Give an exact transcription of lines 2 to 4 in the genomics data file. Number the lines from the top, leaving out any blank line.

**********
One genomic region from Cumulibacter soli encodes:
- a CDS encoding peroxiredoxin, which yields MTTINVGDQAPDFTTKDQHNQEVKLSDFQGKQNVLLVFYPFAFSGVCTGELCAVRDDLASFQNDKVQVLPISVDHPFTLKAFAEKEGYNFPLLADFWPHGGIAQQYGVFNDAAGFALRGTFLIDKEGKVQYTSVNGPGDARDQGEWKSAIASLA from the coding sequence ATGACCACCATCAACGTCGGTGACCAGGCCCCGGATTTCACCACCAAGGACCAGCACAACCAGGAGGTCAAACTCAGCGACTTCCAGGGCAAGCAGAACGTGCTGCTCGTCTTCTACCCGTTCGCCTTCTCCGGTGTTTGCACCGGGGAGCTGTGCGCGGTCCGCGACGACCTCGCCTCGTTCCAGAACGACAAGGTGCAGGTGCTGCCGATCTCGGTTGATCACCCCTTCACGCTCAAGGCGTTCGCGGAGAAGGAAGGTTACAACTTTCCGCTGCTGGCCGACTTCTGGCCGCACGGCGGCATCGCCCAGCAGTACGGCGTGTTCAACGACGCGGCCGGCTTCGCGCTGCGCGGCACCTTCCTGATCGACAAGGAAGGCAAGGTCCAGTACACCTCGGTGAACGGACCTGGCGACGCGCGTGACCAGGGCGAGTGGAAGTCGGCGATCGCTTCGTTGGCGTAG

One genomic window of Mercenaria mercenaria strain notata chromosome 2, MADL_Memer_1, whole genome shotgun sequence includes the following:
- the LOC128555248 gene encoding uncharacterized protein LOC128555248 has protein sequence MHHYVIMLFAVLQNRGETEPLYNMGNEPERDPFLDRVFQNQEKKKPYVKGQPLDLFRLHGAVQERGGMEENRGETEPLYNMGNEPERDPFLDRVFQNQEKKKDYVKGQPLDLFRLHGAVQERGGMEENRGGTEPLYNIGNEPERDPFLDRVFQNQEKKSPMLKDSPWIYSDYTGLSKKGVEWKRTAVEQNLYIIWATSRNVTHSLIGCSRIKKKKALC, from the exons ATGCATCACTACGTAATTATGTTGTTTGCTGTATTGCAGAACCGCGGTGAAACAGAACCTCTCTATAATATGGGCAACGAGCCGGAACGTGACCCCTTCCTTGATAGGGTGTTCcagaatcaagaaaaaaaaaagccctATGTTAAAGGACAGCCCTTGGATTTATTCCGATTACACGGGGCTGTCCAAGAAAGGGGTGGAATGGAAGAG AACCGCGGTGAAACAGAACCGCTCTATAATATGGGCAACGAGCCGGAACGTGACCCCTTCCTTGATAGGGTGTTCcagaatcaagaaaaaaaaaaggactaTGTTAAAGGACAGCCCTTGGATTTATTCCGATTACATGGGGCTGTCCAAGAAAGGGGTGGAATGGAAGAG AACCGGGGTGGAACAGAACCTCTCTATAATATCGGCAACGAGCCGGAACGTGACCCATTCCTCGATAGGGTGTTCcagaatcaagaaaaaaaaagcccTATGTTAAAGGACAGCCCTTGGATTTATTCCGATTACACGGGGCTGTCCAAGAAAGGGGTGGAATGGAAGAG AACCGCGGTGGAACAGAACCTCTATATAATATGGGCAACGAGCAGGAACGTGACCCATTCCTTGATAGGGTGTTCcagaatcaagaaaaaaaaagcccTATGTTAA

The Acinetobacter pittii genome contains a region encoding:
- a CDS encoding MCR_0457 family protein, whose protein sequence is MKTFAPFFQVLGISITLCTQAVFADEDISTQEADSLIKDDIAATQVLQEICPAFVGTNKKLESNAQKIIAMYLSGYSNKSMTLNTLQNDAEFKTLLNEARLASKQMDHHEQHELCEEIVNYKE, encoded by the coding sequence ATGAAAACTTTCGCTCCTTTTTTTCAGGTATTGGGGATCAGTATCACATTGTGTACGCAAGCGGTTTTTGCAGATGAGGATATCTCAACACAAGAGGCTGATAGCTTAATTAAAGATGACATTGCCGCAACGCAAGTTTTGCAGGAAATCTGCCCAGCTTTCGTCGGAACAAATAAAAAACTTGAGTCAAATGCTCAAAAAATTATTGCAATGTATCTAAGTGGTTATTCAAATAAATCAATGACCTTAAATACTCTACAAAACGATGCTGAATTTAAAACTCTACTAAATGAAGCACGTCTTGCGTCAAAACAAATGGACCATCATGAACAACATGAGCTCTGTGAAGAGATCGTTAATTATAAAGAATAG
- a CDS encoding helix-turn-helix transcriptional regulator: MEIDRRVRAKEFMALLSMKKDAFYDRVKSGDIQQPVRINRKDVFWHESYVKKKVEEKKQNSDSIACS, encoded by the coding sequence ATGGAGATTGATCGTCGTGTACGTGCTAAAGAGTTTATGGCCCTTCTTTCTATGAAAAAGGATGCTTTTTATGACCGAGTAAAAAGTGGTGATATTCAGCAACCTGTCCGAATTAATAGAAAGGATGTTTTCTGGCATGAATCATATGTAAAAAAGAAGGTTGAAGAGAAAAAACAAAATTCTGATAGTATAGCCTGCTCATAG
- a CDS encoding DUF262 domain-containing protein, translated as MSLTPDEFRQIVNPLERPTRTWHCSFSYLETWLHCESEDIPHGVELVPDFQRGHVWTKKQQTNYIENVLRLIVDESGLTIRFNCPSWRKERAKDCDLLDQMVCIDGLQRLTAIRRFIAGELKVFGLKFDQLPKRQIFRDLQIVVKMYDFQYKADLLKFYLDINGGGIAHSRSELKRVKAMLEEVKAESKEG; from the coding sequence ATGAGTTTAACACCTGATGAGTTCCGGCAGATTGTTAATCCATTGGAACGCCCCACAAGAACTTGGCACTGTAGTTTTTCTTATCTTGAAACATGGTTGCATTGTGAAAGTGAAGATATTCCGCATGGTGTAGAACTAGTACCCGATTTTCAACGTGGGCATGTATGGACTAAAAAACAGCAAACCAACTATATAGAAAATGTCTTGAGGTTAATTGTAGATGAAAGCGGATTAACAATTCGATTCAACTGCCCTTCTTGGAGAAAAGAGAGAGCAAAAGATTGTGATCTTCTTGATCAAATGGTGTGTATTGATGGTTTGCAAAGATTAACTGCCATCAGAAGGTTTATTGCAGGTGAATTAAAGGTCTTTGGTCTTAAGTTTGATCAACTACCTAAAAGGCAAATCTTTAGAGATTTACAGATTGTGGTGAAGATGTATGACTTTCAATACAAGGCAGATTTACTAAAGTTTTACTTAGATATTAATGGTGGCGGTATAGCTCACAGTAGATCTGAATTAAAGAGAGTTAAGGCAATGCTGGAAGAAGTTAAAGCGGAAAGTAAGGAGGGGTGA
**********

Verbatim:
- a CDS encoding peroxiredoxin, which yields MTTINVGDQAPDFTTKDQHNQEVKLSDFQGKQNVLLVFYPFAFSGVCTGELCAVRDDLASFQNDKVQVLPISVDHPFTLKAFAEKEGYNFPLLADFWPHGGIAQQYGVFNDAAGFALRGTFLIDKEGKVQYTSVNGPGDARDQGEWKSAIASLA from the coding sequence ATGACCACCATCAACGTCGGTGACCAGGCCCCGGATTTCACCACCAAGGACCAGCACAACCAGGAGGTCAAACTCAGCGACTTCCAGGGCAAGCAGAACGTGCTGCTCGTCTTCTACCCGTTCGCCTTCTCCGGTGTTTGCACCGGGGAGCTGTGCGCGGTCCGCGACGACCTCGCCTCGTTCCAGAACGACAAGGTGCAGGTGCTGCCGATCTCGGTTGATCACCCCTTCACGCTCAAGGCGTTCGCGGAGAAGGAAGGTTACAACTTTCCGCTGCTGGCCGACTTCTGGCCGCACGGCGGCATCGCCCAGCAGTACGGCGTGTTCAACGACGCGGCCGGCTTCGCGCTGCGCGGCACCTTCCTGATCGACAAGGAAGGCAAGGTCCAGTACACCTCGGTGAACGGACCTGGCGACGCGCGTGACCAGGGCGAGTGGAAGTCGGCGATCGCTTCGTTGGCGTAG

One genomic window of Mercenaria mercenaria strain notata chromosome 2, MADL_Memer_1, whole genome shotgun sequence includes the following:
- the LOC128555248 gene encoding uncharacterized protein LOC128555248 has protein sequence MHHYVIMLFAVLQNRGETEPLYNMGNEPERDPFLDRVFQNQEKKKPYVKGQPLDLFRLHGAVQERGGMEENRGETEPLYNMGNEPERDPFLDRVFQNQEKKKDYVKGQPLDLFRLHGAVQERGGMEENRGGTEPLYNIGNEPERDPFLDRVFQNQEKKSPMLKDSPWIYSDYTGLSKKGVEWKRTAVEQNLYIIWATSRNVTHSLIGCSRIKKKKALC, from the exons ATGCATCACTACGTAATTATGTTGTTTGCTGTATTGCAGAACCGCGGTGAAACAGAACCTCTCTATAATATGGGCAACGAGCCGGAACGTGACCCCTTCCTTGATAGGGTGTTCcagaatcaagaaaaaaaaaagccctATGTTAAAGGACAGCCCTTGGATTTATTCCGATTACACGGGGCTGTCCAAGAAAGGGGTGGAATGGAAGAG AACCGCGGTGAAACAGAACCGCTCTATAATATGGGCAACGAGCCGGAACGTGACCCCTTCCTTGATAGGGTGTTCcagaatcaagaaaaaaaaaaggactaTGTTAAAGGACAGCCCTTGGATTTATTCCGATTACATGGGGCTGTCCAAGAAAGGGGTGGAATGGAAGAG AACCGGGGTGGAACAGAACCTCTCTATAATATCGGCAACGAGCCGGAACGTGACCCATTCCTCGATAGGGTGTTCcagaatcaagaaaaaaaaagcccTATGTTAAAGGACAGCCCTTGGATTTATTCCGATTACACGGGGCTGTCCAAGAAAGGGGTGGAATGGAAGAG AACCGCGGTGGAACAGAACCTCTATATAATATGGGCAACGAGCAGGAACGTGACCCATTCCTTGATAGGGTGTTCcagaatcaagaaaaaaaaagcccTATGTTAA